June 2015

Technique

A Cam-Lever Planking Clamp

by Christopher Cunningham

Friction will hold the cam lever in place securely even though the pin isn't at top dead center.all photographs by the author

Friction will hold the cam lever in place securely even though the pin isn’t at top dead center.

In 1979, when I built my first wooden boat, I had to gather up the tools I needed as I went along. When it came time to lay the planks on, I made a set of planking clamps with the reach to get across the plank to the lap. Now, 36 years later, I don’t recall where I found the pattern for them, but the cam-lever design is still my favorite. The clamps can be applied with one hand, leaving the other hand free to hold and align the plank, and they’re very fast to operate going on and coming off. When I needed planking clamps with a longer reach I later made another set, the more common variety with threaded rods to apply pressure. They do the job but take two hands to operate; by comparison to my first set they’re quite cumbersome. I’ve also made simple plywood clamps that require a wedge slipped under one end for pressure. They’re okay when I just need to add a lot of quick-and-dirty clamps to a plank already secured in place, but they’re quite fussy.

I made my original set of seven clamps 35 years ago with oak from salvaged from a discarded dining-room table. The second set of three, in Alaskan yellow cedar, was thicker, had a shorter reach, and like the first set, tore the hinges apart. I went back to the original design with the maple cheeks and pivot pins.

I made my original set of seven clamps (top) 35 years ago with oak from salvaged from a discarded dining-room table. The second set of three (bottom), in Alaska yellow cedar, was thicker, had a shorter reach, and like the first set, tore the hinges apart. I went back to the original design and replaced the hinges with the hardwood cheeks and brass pivot pins.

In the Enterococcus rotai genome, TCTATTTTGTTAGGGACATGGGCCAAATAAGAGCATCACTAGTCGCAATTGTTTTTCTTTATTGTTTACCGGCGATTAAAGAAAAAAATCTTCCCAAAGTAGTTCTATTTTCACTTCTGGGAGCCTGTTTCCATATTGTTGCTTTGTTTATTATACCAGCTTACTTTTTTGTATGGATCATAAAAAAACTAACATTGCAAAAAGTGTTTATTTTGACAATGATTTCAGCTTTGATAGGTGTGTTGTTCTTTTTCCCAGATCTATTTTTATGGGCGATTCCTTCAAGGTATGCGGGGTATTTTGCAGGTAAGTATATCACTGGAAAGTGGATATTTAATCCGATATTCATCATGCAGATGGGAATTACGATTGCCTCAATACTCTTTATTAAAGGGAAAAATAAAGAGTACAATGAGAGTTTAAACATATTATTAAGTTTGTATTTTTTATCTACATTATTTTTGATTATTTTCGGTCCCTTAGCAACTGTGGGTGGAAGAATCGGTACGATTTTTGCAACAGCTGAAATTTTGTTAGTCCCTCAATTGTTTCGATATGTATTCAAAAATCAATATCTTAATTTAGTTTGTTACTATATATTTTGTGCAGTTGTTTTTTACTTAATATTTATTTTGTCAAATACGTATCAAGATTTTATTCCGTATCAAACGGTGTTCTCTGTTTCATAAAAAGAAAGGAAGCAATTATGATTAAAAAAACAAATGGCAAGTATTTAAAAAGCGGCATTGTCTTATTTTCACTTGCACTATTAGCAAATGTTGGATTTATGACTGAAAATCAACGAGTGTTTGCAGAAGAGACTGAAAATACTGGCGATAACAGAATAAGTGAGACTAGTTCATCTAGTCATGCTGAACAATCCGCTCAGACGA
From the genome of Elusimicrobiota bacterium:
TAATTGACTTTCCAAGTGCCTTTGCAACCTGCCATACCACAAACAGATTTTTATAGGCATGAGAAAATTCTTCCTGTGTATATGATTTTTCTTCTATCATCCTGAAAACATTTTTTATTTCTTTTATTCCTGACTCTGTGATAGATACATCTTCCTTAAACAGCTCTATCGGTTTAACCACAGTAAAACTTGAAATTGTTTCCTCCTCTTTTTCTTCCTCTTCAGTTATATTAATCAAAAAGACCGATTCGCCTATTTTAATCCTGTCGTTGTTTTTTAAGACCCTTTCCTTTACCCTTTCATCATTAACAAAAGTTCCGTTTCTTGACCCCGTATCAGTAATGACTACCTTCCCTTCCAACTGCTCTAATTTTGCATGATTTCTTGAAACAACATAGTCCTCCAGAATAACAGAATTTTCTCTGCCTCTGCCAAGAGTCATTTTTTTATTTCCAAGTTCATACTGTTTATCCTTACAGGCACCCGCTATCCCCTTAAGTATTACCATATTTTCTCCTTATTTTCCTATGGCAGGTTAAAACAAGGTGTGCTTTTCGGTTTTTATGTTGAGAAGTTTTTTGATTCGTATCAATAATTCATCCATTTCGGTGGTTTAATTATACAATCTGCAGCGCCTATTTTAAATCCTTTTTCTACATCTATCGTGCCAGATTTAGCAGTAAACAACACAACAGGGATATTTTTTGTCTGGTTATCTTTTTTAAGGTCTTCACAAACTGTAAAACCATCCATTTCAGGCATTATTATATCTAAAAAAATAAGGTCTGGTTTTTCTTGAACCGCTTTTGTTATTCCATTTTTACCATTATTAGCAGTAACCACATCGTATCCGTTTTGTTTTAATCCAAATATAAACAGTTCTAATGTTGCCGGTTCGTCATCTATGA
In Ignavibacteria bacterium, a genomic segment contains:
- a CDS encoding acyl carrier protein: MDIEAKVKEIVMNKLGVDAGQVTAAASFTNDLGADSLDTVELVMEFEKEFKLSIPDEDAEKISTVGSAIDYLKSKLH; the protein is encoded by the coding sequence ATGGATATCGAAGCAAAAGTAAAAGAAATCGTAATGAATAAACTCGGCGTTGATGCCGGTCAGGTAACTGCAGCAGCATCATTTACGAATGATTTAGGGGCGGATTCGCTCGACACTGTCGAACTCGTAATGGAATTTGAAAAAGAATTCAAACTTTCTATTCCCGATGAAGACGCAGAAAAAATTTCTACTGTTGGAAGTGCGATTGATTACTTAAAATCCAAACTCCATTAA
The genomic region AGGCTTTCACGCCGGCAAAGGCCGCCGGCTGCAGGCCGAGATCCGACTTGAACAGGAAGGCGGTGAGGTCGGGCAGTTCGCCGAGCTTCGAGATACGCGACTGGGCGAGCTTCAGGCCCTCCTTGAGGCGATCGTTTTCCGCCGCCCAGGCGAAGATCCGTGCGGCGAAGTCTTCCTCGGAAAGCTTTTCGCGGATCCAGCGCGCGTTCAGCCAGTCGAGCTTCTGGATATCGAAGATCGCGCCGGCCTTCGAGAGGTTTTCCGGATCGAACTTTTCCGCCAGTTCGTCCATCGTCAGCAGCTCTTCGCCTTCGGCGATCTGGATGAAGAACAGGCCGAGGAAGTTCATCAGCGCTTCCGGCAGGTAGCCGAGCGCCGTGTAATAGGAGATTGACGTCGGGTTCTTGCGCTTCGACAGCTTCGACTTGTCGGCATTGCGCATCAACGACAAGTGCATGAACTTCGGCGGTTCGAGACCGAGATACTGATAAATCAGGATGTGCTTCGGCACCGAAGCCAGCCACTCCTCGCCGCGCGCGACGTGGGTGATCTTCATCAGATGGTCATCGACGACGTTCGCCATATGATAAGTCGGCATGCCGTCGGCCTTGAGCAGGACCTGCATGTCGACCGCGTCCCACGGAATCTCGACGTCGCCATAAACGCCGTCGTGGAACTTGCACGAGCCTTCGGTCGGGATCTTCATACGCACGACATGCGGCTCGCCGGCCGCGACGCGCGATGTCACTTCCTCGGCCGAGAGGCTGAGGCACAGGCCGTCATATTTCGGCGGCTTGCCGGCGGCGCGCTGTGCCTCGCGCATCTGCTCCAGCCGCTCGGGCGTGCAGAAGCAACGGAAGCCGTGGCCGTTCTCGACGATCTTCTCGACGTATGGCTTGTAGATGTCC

I bandsawed parts for my first set of cam-lever clamps from ¾″ oak. I used Alaska yellow cedar for a second set of three more clamps, opting for 1 ½″ stock to give the softer wood more strength. They’re a bit clumsy, and I’ve gone back to using ¾″ oak. The semicircular notch in the top jaw is easily cut with a hole saw chucked in a drill press. You won’t have the advantage of a pilot bit in the work piece, but if you use gentle pressure to get the teeth started they’ll cut without skating off target. You can also saw the notch out with a narrow bandsaw or sabersaw blade. When shaping the circular part of the cam handle, a perfect fit in the notch is laudable although not required, but err on the side of making the circle slightly oversized–it will have a better grip in the clamp jaw.

A spring set in holes in the jaws pushes the clamp open, and leather pads glued to the tips provide padding or the planking and prevent damaging misadventures with epoxy.

A spring set in holes in the jaws pushes the clamp open, and leather pads glued to the tips provide padding or the planking and prevent damaging misadventures with epoxy.

The straps are 1/16″×3/8″ plain steel flat bar. For the pivot pins I’ve used 1/8″ steel or brass rod. Sixteen-penny nails work well too, and their heads save time peening. For the spring to open the clamp, the parts must move freely, so stop peening the ends just before all the slack gets taken up. If you use a machine screw and nut instead of a rivet to hold the straps to the lower jaw, you can have a second hole to offer a wider setting, but I haven’t found that necessary. The 3/8″ hardwood plates on the end of the clamp are glued in place. The cam levers hold well before their pivot rods hit top dead center, so the clamp has a wide enough range to lock on planks of the various thicknesses generally used for small boats. I’ve used hinges to join the jaws, but those small enough to fit the ¾″ stock are made of thin metal and don’t hold up to the pressure. The hardwood cheeks and pivot rods have proven much more durable. Leather pads on the pinching ends keep the jaws from damaging soft planking and help the clamp release: If a bit epoxy gets on the clamp, it will leave a little leather behind rather take a bit of planking away.

PlankingClampPatternIf you already have a set of planking clamps that use threaded rods or wedges, you could make a set of three of these clamps and use them first to get the plank secured in place and then fill in with the others. They’re almost as good as having a helping hand.SBMBulletGraphic50